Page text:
A new Comptroller and Auditor General (CAG) has taken over. It is hoped he starts with a clean slate, both literally and figuratively. The last CAG Vinod Rai had publicly indicted the ruling executive severely on occasion, even by the prevailing standards of public conduct.
It was both unprecedented and unparalleled in the annals of democratic governance in the country. A constitutional authority, the CAG had publicly taken the government of India to task even abroad for the 'brazen' manner in which some decisions had been taken by it.
The CAG was addressing a meeting of the World Economic Forum where he admonished the government over the manner in which it had handled the auction of some public assets and the related process of decision-making. In effect, it was a rap on the knuckles of the Union Cabinet, the highest duly elected decision-making executive body. In essence, it was a value judgement on the part of the CAG, an unelected official after all.
The CAG during the course of official audit had faulted the auction process, calculated the 'presumptive' loss caused to the exchequer and submitted his detailed report to Parliament. This is in accordance with his mandated constitutional duty. No more, no less. The report had been debated extensively by Parliament, and the government had to initiate action on it. A serving minister was dropped from the Cabinet, and is now being prosecuted in a court of law. The entire case has been entrusted to the CBI.
In the constituent assembly debate on the role and responsibility of the CAG, there was a suggestion to designate him as controller general and not the comptroller general. The distinction is subtle but vital. He was not entrusted with any administrative authority, unlike some other such auditors in modern democracies. In the latter case, a system of audit courts has been put in place to punish errant officials. A view was finally taken, and rightly so that any follow-up disciplinary action should remain the prerogative of the government, which is accountable to Parliament for all its actions.
The episode was unfortunately not the first such instance of a constitutional authority exceeding its mandate.
A division bench of the Supreme Court has delivered a verdict recently 'directing' the government under the RTI Act. A PIL had earlier challenged certain provisions of the RTI Act as unconstitutional. The bench upheld the constitutional validity of the Act. Constitutionally, the role of the judiciary should have ended with it. But the bench had gone a step further, and 'directed' the government to not only amend the law but to also amend it in a particular manner.
It must of course be added with respect that the apex court is a hallowed institution, and the never-failing champion of the citizen's rights against any assault by the government or its agencies. Having said that, it must be pointed out that if a constitutional authority exceeds its mandate, democratic governance becomes a casualty. In the aforesaid example, a 'direction' on the government is, in effect, a 'direction' on Parliament itself. Law-making is the prerogative of Parliament and not of either the judiciary or the executive.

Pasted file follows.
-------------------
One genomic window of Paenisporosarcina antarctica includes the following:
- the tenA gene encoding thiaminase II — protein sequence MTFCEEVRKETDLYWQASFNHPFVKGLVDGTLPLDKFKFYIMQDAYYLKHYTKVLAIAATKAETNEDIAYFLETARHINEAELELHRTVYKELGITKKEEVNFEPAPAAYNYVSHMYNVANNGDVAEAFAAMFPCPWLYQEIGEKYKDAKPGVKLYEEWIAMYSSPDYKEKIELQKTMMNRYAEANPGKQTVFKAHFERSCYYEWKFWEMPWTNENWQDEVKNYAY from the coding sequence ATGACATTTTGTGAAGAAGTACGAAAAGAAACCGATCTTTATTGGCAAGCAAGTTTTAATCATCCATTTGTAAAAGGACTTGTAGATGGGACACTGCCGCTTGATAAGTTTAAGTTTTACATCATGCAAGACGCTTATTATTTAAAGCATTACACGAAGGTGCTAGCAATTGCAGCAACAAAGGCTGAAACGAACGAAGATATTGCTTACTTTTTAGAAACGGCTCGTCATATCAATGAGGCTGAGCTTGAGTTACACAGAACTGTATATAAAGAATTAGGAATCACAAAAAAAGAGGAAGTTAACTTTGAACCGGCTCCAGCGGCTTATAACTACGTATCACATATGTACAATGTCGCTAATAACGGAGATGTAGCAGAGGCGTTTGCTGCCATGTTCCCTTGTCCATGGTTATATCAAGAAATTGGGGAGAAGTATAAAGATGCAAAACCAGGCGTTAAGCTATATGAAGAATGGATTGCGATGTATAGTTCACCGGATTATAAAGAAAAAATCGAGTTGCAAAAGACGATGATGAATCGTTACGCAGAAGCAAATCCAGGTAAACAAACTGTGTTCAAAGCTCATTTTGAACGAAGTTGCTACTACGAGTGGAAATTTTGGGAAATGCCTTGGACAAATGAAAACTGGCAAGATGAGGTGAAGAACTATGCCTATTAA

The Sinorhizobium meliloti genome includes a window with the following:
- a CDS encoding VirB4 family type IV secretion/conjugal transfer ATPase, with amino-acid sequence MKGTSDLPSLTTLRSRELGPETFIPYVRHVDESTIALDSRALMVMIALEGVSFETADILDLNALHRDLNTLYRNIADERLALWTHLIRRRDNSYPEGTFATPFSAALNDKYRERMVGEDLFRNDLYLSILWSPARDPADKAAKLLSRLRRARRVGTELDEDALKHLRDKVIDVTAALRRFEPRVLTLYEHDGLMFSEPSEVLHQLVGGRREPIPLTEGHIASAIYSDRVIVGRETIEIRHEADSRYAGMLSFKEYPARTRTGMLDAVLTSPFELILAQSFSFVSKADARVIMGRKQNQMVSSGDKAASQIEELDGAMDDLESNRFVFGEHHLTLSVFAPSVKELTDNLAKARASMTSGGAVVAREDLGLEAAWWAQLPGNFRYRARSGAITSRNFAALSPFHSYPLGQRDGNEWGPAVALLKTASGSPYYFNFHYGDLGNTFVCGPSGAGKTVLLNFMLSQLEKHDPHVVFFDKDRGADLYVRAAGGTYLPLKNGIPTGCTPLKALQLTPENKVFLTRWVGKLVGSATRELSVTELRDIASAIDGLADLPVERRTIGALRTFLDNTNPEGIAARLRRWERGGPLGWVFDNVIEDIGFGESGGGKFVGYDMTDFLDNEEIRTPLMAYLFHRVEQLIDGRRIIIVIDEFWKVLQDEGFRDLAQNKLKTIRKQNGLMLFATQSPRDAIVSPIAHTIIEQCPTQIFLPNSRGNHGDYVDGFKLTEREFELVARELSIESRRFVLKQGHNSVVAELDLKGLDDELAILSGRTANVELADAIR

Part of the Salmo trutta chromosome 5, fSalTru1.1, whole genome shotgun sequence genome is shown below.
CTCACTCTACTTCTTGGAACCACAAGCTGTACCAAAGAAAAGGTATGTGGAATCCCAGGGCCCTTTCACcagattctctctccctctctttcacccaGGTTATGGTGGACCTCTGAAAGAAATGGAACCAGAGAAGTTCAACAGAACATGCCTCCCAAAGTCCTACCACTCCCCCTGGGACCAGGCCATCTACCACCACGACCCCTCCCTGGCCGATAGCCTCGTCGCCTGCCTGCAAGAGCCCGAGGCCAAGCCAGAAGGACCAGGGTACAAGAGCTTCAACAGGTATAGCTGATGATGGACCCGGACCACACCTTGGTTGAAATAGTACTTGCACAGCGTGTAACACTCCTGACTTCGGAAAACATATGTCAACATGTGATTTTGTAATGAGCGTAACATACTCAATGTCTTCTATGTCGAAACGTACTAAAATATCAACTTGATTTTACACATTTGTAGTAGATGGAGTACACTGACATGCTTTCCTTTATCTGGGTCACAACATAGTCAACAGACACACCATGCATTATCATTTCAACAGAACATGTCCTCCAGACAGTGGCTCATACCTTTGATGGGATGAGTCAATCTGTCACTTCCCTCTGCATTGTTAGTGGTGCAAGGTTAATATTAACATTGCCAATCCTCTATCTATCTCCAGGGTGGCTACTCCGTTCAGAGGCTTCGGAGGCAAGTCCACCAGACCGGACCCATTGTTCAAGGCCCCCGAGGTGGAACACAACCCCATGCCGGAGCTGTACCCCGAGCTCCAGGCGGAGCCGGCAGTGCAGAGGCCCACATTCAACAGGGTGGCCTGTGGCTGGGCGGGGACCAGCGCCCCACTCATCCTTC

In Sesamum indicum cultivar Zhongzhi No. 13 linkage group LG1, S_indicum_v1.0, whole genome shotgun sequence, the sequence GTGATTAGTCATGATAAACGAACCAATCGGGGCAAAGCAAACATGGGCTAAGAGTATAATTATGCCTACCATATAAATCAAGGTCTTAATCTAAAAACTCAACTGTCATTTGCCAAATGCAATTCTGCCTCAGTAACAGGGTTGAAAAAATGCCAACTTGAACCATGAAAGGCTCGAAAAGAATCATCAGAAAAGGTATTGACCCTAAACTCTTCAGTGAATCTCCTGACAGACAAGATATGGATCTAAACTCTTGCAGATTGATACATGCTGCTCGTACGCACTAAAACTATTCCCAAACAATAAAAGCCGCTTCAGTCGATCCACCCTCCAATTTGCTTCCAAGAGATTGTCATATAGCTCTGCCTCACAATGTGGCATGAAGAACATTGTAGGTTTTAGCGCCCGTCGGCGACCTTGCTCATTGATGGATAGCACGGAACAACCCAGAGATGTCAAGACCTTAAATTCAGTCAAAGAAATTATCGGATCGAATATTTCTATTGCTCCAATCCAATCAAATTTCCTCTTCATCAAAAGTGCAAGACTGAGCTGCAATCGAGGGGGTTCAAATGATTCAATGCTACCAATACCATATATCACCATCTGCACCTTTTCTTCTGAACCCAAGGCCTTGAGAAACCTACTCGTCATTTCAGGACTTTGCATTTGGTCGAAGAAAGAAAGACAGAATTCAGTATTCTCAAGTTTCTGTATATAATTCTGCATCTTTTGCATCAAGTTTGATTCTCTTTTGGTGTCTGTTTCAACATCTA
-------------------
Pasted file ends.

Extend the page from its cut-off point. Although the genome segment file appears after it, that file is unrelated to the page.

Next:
If respected constitutional authorities exceed their mandate, and comment publicly on the performance of other constitutional authorities, it erodes the confidence of the common man in the 'system'. This is not a healthy development for the growth of democracy. It affects the performance of other constitutional authorities if they have to continually be on the defensive and to run for cover against unjustified attacks.
The CAG is of the same rank and status as a Supreme Court judge. Just as a wise judge speaks through his judgments, the CAG is similarly expected to speak through his reports. The fact that he admonished the government before a distinguished foreign audience in a formal address disentitles him to the benefit of doubt of a chance remark. The government has no disciplinary control over him save the process of impeachment.
It goes without saying that impeachment would have been out of proportion with what was a minor indiscretion by an individual in his otherwise good track record.
Some healthy constitutional conventions need to be revived. The chief justice of the erstwhile Bombay High Court had participated in a public function that had political undertones. Pandit Nehru, the then prime minister and one of the main architects of the Constitution immediately took cognisance of the matter and promptly wrote to the chief justice. Eventually, the chief justice resigned.
A time has come when some accountability mechanism needs to be worked out as an effective check against constitutional authorities that are tempted to exceed their constitutional mandate. This would strengthen democratic governance in the country.
Ashok Kapur, a former civil servant, is director general, Institute of Directors
The views expressed by the author are personal